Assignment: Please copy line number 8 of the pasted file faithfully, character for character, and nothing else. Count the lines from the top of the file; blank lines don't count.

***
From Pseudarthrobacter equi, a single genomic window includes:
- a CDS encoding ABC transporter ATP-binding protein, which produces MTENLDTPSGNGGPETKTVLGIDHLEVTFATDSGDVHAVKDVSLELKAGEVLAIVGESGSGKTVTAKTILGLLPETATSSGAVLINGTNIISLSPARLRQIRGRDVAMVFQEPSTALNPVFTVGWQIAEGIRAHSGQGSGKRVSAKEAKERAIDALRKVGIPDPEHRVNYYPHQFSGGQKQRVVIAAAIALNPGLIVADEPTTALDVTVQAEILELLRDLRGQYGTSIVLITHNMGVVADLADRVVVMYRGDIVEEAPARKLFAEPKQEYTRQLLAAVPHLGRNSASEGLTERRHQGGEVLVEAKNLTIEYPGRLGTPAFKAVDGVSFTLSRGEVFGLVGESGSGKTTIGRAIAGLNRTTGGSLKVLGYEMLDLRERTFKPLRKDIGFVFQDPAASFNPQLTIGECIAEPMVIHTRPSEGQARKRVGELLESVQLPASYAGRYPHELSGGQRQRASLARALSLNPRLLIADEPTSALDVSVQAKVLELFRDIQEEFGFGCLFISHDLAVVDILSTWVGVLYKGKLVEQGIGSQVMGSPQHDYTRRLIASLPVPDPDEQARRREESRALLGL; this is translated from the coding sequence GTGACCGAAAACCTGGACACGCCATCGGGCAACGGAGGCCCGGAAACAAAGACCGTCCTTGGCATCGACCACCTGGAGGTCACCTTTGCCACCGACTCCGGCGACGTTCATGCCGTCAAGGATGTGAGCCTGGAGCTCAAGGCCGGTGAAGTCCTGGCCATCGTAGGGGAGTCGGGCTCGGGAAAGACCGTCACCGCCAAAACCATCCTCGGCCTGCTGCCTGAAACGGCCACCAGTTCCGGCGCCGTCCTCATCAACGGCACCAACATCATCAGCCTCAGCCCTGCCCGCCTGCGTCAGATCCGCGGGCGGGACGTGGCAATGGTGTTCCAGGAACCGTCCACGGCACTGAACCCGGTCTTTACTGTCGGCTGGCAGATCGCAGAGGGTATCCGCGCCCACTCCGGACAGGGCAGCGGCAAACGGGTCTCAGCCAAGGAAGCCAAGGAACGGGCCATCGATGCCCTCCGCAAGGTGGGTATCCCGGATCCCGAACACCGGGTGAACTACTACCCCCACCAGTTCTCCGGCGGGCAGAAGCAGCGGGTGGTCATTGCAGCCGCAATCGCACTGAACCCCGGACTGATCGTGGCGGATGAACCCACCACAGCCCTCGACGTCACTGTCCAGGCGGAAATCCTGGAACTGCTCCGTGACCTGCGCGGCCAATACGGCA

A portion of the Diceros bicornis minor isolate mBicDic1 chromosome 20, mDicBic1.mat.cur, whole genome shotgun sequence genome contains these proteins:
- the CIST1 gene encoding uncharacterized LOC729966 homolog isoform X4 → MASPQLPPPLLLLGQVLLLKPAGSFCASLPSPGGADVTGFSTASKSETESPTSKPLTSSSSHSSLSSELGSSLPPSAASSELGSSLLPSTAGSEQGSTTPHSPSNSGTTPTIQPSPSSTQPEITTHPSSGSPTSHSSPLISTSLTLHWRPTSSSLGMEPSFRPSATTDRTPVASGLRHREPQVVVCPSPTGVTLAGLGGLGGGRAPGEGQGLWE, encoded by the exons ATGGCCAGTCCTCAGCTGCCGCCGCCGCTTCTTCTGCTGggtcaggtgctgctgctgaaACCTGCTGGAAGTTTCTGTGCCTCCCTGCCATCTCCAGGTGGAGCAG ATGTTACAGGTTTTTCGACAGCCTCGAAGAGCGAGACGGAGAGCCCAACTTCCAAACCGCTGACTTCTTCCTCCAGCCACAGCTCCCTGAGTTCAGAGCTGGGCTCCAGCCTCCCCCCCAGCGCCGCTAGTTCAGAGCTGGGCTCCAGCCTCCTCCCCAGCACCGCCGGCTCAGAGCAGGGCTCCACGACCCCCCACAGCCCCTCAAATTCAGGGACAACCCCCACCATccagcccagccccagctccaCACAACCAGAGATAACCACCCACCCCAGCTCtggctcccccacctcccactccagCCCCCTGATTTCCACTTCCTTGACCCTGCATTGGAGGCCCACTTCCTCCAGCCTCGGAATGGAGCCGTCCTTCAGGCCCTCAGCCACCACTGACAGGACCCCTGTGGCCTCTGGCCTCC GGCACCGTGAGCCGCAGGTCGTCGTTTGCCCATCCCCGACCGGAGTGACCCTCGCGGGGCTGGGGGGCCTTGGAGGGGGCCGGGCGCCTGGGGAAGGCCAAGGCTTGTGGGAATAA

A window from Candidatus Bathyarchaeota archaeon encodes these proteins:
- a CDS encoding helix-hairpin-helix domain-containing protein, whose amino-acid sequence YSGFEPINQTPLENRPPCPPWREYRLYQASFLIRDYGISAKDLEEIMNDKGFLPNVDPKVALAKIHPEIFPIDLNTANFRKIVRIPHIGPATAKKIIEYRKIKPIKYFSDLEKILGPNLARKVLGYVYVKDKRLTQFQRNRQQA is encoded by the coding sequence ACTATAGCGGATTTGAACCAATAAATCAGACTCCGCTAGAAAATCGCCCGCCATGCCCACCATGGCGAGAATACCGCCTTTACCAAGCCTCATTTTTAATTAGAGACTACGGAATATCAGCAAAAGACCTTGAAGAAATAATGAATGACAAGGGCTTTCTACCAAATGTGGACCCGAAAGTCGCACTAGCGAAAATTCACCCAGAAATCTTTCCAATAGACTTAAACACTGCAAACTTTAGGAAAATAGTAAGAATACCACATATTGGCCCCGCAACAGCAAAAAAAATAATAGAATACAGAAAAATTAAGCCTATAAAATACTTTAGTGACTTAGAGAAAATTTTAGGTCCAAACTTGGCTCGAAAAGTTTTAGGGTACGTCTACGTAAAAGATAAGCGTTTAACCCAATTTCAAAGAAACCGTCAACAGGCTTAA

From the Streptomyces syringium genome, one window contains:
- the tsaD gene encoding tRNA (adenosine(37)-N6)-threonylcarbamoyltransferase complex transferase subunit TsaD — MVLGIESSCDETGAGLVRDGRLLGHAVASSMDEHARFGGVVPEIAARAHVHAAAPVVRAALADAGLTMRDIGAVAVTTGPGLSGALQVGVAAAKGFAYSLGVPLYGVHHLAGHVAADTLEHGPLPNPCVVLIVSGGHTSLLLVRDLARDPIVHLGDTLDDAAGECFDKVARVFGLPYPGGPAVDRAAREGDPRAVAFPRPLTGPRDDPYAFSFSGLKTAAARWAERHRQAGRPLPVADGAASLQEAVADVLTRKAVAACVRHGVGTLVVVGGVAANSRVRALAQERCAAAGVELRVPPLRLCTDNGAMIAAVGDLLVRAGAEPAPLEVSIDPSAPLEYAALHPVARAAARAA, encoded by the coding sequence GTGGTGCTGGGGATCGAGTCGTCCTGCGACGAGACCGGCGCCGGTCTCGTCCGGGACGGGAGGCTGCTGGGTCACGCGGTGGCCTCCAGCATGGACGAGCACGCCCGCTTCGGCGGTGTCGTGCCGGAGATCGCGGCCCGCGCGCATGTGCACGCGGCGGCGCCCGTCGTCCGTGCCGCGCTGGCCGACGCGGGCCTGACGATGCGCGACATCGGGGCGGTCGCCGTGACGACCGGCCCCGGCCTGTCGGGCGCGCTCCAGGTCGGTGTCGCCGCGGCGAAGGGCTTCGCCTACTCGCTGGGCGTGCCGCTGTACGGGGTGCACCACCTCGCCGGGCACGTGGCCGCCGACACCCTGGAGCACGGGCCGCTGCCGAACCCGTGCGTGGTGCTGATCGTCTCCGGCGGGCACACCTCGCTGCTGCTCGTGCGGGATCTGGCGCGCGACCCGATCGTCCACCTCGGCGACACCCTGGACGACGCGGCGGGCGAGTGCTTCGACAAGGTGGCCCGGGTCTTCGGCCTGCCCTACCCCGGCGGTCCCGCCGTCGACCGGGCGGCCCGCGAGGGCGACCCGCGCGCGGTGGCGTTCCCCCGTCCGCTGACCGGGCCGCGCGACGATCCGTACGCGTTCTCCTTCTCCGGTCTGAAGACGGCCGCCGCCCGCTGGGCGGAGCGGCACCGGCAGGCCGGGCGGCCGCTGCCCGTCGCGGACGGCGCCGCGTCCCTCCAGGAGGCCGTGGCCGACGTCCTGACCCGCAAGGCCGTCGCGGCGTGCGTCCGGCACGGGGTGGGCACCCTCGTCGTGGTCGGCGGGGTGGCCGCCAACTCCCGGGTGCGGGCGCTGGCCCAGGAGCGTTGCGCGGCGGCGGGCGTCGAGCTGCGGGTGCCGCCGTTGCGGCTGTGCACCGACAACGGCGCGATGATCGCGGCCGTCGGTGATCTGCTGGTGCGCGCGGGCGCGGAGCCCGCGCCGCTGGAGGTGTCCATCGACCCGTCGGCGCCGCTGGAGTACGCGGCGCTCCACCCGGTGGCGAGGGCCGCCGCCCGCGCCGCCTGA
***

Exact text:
- the tsaD gene encoding tRNA (adenosine(37)-N6)-threonylcarbamoyltransferase complex transferase subunit TsaD — MVLGIESSCDETGAGLVRDGRLLGHAVASSMDEHARFGGVVPEIAARAHVHAAAPVVRAALADAGLTMRDIGAVAVTTGPGLSGALQVGVAAAKGFAYSLGVPLYGVHHLAGHVAADTLEHGPLPNPCVVLIVSGGHTSLLLVRDLARDPIVHLGDTLDDAAGECFDKVARVFGLPYPGGPAVDRAAREGDPRAVAFPRPLTGPRDDPYAFSFSGLKTAAARWAERHRQAGRPLPVADGAASLQEAVADVLTRKAVAACVRHGVGTLVVVGGVAANSRVRALAQERCAAAGVELRVPPLRLCTDNGAMIAAVGDLLVRAGAEPAPLEVSIDPSAPLEYAALHPVARAAARAA, encoded by the coding sequence GTGGTGCTGGGGATCGAGTCGTCCTGCGACGAGACCGGCGCCGGTCTCGTCCGGGACGGGAGGCTGCTGGGTCACGCGGTGGCCTCCAGCATGGACGAGCACGCCCGCTTCGGCGGTGTCGTGCCGGAGATCGCGGCCCGCGCGCATGTGCACGCGGCGGCGCCCGTCGTCCGTGCCGCGCTGGCCGACGCGGGCCTGACGATGCGCGACATCGGGGCGGTCGCCGTGACGACCGGCCCCGGCCTGTCGGGCGCGCTCCAGGTCGGTGTCGCCGCGGCGAAGGGCTTCGCCTACTCGCTGGGCGTGCCGCTGTACGGGGTGCACCACCTCGCCGGGCACGTGGCCGCCGACACCCTGGAGCACGGGCCGCTGCCGAACCCGTGCGTGGTGCTGATCGTCTCCGGCGGGCACACCTCGCTGCTGCTCGTGCGGGATCTGGCGCGCGACCCGATCGTCCACCTCGGCGACACCCTGGACGACGCGGCGGGCGAGTGCTTCGACAAGGTGGCCCGGGTCTTCGGCCTGCCCTACCCCGGCGGTCCCGCCGTCGACCGGGCGGCCCGCGAGGGCGACCCGCGCGCGGTGGCGTTCCCCCGTCCGCTGACCGGGCCGCGCGACGATCCGTACGCGTTCTCCTTCTCCGGTCTGAAGACGGCCGCCGCCCGCTGGGCGGAGCGGCACCGGCAGGCCGGGCGGCCGCTGCCCGTCGCGGACGGCGCCGCGTCCCTCCAGGAGGCCGTGGCCGACGTCCTGACCCGCAAGGCCGTCGCGGCGTGCGTCCGGCACGGGGTGGGCACCCTCGTCGTGGTCGGCGGGGTGGCCGCCAACTCCCGGGTGCGGGCGCTGGCCCAGGAGCGTTGCGCGGCGGCGGGCGTCGAGCTGCGGGTGCCGCCGTTGCGGCTGTGCACCGACAACGGCGCGATGATCGCGGCCGTCGGTGATCTGCTGGTGCGCGCGGGCGCGGAGCCCGCGCCGCTGGAGGTGTCCATCGACCCGTCGGCGCCGCTGGAGTACGCGGCGCTCCACCCGGTGGCGAGGGCCGCCGCCCGCGCCGCCTGA